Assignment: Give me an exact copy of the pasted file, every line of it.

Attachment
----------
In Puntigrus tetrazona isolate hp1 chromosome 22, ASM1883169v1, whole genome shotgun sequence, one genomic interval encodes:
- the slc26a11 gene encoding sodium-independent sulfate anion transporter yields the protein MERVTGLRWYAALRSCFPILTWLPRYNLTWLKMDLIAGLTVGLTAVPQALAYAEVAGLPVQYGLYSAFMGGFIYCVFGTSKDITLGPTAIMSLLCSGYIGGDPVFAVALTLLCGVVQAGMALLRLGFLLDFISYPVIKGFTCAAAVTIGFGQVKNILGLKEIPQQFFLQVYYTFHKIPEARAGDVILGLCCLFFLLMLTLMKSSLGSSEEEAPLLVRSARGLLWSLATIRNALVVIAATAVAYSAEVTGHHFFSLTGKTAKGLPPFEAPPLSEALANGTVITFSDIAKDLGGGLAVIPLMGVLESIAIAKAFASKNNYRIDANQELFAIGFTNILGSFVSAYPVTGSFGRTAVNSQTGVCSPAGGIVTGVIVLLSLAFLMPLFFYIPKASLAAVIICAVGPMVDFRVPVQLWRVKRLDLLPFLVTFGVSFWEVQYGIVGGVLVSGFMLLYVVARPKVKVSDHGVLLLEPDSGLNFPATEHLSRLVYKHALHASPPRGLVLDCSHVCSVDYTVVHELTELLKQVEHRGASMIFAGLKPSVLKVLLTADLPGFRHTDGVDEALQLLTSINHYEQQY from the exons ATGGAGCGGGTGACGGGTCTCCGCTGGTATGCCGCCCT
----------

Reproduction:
In Puntigrus tetrazona isolate hp1 chromosome 22, ASM1883169v1, whole genome shotgun sequence, one genomic interval encodes:
- the slc26a11 gene encoding sodium-independent sulfate anion transporter yields the protein MERVTGLRWYAALRSCFPILTWLPRYNLTWLKMDLIAGLTVGLTAVPQALAYAEVAGLPVQYGLYSAFMGGFIYCVFGTSKDITLGPTAIMSLLCSGYIGGDPVFAVALTLLCGVVQAGMALLRLGFLLDFISYPVIKGFTCAAAVTIGFGQVKNILGLKEIPQQFFLQVYYTFHKIPEARAGDVILGLCCLFFLLMLTLMKSSLGSSEEEAPLLVRSARGLLWSLATIRNALVVIAATAVAYSAEVTGHHFFSLTGKTAKGLPPFEAPPLSEALANGTVITFSDIAKDLGGGLAVIPLMGVLESIAIAKAFASKNNYRIDANQELFAIGFTNILGSFVSAYPVTGSFGRTAVNSQTGVCSPAGGIVTGVIVLLSLAFLMPLFFYIPKASLAAVIICAVGPMVDFRVPVQLWRVKRLDLLPFLVTFGVSFWEVQYGIVGGVLVSGFMLLYVVARPKVKVSDHGVLLLEPDSGLNFPATEHLSRLVYKHALHASPPRGLVLDCSHVCSVDYTVVHELTELLKQVEHRGASMIFAGLKPSVLKVLLTADLPGFRHTDGVDEALQLLTSINHYEQQY from the exons ATGGAGCGGGTGACGGGTCTCCGCTGGTATGCCGCCCT